A major fire has completely destroyed a proposed new Carbon Neutral Laboratory for Sustainable Chemistry at the University of Nottingham.
Commenting on the blaze, The University of Nottingham’s Registrar Dr Paul Greatrix said: “We can confirm that a major fire at our Jubilee Campus on the evening of Friday September 12 has completely destroyed our new GlaxoSmithKline Carbon Neutral Laboratory for Sustainable Chemistry which was under construction.
“We are incredibly grateful to our staff and students for their fantastic response in dealing with this major incident and would like to express our gratitude to Notts Fire Service. It was the quick action of their fire crews which prevented this incident from being much more serious.
“We would like to thank the wider higher education community across the UK for its support – we have had many offers of help from other universities around the country, for which we are extremely grateful.
“To put this loss into perspective, we need to remember that this was one building, that thankfully no one was injured and that the fire was prevented from spreading further on to campus.
Paul stressed that it was business as usual at The University of Nottingham with the Open Day 2014 still scheduled to go ahead and that the University’s ability to deliver teaching and research through the Chemistry department was completely unaffected by the incident.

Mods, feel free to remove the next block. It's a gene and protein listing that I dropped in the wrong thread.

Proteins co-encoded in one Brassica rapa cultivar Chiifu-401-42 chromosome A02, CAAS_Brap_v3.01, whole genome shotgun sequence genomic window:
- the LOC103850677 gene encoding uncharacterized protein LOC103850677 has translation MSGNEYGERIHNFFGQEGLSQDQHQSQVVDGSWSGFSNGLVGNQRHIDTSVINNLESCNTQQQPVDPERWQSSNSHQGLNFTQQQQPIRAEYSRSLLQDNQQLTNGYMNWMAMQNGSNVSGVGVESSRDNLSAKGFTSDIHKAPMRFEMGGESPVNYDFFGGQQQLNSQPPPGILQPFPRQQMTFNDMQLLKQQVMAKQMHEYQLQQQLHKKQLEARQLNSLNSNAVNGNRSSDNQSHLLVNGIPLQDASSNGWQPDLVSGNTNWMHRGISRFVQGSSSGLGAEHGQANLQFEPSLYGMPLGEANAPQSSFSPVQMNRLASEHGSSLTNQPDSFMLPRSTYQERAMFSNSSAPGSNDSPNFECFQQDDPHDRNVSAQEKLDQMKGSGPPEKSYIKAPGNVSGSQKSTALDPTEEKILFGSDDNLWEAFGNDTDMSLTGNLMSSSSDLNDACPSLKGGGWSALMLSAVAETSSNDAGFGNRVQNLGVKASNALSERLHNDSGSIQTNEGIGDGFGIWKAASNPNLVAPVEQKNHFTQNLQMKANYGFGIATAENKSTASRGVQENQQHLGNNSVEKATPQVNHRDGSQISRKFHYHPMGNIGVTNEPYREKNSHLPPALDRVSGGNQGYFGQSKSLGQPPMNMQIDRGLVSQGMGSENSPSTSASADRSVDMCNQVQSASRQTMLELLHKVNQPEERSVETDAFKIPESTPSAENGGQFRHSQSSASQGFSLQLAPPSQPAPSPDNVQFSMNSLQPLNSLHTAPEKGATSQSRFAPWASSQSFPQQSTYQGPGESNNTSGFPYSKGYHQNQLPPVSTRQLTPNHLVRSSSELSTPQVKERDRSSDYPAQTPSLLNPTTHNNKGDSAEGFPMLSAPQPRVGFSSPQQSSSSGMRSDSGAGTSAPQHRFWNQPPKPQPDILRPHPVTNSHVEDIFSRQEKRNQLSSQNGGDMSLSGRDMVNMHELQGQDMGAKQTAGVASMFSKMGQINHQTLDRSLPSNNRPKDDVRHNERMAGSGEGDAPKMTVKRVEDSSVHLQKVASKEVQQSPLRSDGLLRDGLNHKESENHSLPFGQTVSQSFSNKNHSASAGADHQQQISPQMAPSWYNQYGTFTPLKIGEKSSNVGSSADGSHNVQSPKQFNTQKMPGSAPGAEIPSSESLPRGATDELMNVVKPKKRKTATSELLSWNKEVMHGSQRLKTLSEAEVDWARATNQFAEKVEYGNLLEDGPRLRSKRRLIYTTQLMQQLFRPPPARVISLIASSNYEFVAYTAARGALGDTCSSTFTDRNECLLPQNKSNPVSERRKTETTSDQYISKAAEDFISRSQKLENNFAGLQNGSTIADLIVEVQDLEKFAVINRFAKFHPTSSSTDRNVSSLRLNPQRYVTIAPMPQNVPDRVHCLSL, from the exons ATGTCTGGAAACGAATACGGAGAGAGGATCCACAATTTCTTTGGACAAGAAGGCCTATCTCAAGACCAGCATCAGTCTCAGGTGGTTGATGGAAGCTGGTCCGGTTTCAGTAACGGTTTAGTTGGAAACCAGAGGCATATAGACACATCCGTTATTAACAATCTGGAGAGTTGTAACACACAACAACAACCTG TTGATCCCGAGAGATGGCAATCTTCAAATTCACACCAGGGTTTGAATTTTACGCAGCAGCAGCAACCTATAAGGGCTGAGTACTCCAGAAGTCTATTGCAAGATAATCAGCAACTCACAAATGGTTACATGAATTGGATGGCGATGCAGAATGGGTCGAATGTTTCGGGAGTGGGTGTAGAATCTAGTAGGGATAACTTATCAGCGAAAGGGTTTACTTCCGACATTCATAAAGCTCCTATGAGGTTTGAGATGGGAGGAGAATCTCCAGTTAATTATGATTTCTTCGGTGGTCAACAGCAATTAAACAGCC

“This is a setback for us but one from which we have no doubt we will recover. The University of Nottingham has an international reputation for scientific excellence, underpinned by the world-leading expertise of our academics. It is upon those strong foundations that we will rebuild and renew for the future.
“The GlaxoSmithKline Carbon Neutral Laboratory for Sustainable Chemistry is a landmark building which is the embodiment of the University’s commitment to sustainability in all its forms, particularly in the area of green chemistry and we will be working closely with our partners at GSK, and the contractors Morgan Sindall, to develop a positive plan of action for rebuilding.”
Image credit: The University of Nottingham